Areas that need focused attention continue to be identified. These include a very low breast-feeding rate by any international comparisons and high Caesarean section rates. Disability assessment rates against regulations and emergency department experiences in selected hospitals are also challenges.
I acknowledge that in the vast majority of hospitals which were experiencing major accident and emergency problems three to four years ago, these have been resolved. However, we must accept that approximately four hospitals consistently continue to have significant challenges in this area. This is the first time we have carried out such a detailed analysis and in line with our total focus on performance measurement, it will be repeated every six months.
I refer to the influenza pandemic, and Dr. Holohan who is an expert in this area is here. The rate of influenza-like illnesses has risen from approximately 45 per 100,000 to 76 per 100,000 following the reopening of schools. It is important to note that the vast majority of cases are relatively mild and, in most situations, people can look after themselves at home.
Plans are advanced for a mass vaccination programme to begin later this year, although this could extend into early 2010 in terms of start up depending on the availability of vaccine which has been challenging for the supplier companies. Prior to this, high risk groups will be vaccinated followed by health care workers.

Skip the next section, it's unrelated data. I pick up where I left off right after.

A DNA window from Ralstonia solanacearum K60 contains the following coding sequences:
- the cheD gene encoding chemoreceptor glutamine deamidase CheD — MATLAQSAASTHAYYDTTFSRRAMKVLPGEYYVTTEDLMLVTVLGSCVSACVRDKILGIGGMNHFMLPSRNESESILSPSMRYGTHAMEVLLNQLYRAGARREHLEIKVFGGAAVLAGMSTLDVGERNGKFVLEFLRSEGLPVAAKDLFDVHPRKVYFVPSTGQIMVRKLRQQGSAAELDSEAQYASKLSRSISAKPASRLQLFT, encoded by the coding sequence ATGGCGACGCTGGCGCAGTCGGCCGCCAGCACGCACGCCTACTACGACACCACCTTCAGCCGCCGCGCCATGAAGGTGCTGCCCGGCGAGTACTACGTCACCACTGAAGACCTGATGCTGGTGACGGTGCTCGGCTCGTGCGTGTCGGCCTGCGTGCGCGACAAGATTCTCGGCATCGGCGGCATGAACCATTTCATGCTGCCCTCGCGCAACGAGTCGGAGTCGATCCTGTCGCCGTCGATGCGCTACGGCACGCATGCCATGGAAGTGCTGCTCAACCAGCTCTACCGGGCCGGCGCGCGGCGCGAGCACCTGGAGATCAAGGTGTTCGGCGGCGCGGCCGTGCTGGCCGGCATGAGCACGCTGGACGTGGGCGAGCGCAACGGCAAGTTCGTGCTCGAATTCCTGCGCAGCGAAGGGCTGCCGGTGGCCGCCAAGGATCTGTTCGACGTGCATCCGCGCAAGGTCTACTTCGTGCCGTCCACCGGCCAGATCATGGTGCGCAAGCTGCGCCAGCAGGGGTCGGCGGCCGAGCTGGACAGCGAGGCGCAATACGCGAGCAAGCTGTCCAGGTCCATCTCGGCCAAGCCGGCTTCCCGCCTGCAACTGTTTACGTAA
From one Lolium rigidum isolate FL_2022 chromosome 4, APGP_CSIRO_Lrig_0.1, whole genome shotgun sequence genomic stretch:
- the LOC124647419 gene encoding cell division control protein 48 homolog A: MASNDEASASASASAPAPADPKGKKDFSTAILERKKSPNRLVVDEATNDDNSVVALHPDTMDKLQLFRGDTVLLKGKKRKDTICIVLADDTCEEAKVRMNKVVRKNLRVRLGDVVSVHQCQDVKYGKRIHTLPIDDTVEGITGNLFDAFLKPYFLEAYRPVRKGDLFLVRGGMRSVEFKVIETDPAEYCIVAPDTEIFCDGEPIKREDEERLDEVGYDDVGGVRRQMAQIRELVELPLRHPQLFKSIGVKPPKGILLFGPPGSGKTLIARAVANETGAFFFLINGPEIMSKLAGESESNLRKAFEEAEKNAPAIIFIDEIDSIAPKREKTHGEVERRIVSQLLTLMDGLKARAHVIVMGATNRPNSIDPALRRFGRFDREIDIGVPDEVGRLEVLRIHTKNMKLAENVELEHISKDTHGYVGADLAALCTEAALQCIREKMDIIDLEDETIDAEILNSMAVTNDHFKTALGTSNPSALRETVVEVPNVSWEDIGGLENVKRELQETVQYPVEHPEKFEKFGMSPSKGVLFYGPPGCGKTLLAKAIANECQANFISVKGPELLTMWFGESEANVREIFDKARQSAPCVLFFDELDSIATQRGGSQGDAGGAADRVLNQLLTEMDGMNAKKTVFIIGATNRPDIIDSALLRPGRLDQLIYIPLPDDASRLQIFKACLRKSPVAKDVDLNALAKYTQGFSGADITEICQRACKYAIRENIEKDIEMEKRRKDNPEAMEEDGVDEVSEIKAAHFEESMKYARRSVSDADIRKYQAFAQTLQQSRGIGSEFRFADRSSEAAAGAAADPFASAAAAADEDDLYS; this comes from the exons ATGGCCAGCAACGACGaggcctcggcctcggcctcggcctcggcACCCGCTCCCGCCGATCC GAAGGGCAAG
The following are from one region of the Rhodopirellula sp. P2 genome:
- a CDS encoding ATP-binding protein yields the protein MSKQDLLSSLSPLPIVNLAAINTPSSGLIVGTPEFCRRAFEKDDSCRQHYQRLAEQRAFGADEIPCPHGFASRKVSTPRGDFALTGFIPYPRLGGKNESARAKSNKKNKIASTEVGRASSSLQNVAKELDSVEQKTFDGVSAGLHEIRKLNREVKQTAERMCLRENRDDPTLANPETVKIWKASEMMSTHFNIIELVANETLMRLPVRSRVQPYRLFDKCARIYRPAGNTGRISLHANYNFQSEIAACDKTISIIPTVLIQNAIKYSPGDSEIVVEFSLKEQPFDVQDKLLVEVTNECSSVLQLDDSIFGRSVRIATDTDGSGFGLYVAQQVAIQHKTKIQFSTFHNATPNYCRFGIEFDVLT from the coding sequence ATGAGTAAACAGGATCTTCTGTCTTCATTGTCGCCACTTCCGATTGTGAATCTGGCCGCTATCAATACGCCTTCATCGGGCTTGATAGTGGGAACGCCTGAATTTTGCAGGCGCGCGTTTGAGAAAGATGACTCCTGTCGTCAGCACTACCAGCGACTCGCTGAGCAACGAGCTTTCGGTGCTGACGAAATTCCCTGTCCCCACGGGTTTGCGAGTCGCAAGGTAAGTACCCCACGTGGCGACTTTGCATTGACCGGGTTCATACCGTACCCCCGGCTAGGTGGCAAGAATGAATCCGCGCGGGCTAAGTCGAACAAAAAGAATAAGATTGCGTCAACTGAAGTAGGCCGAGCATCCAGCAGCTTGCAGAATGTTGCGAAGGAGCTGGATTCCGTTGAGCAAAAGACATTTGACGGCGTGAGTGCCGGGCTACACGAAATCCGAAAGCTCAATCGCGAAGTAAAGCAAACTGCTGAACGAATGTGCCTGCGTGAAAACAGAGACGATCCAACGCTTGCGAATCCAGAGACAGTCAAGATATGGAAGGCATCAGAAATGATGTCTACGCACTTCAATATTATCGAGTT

General practitioners have played a very important role in dealing with the pandemic to date and they have the best record of who in the community is considered at higher risk. Therefore, they have been invited to play a central role in vaccinating this high risk group.
I refer to integrated services. This week we introduced two important initiatives that will, over time, deliver many tangible benefits to patients and clients and, indeed, health care staff. First, we have devolved a significant amount of decision-making from national level to our four regions. This is a major change for us. The immediate impact of this new arrangement is that operational responsibility is being transferred from the national hospitals office and the primary, community and continuing care directorate, PCCC, at national level to the four local management teams headed by regional directors of operations.
This means regional directors will be responsible for all service delivery and reconfiguration in their areas. This will simplify our management processes and enable strong local responsibility coupled with national consistency. I stress that it is different from any older system in that there will be national consistency.
The second initiative involves bringing together the national hospitals office and the PCCC directorate into a single unit — the integrated services directorate. This unit will hold the regional teams to account by monitoring and measuring their performance against agreed targets.
These are not changes for the sake of structural changes. This integration process will make it easier for staff to form effective teams unencumbered by whether somebody works in a hospital or in the community. It will enable us to forge stronger connections between our services, such as acute hospital, long stay care, general practitioner, mental health, child care, emergency, rehabilitation, social work services and so on. Most important, it will make it easier for patients and clients to get access to all the health and social care they need without delay or inconvenience.
I hope we will see an end to the day when a patient cannot go home on a Friday afternoon simply because extra budget would have to be applied in the community over the weekend which is not available because it is tied up in the hospital. There will be a common purpose focus on the patient rather than on where budgets reside in the organisation.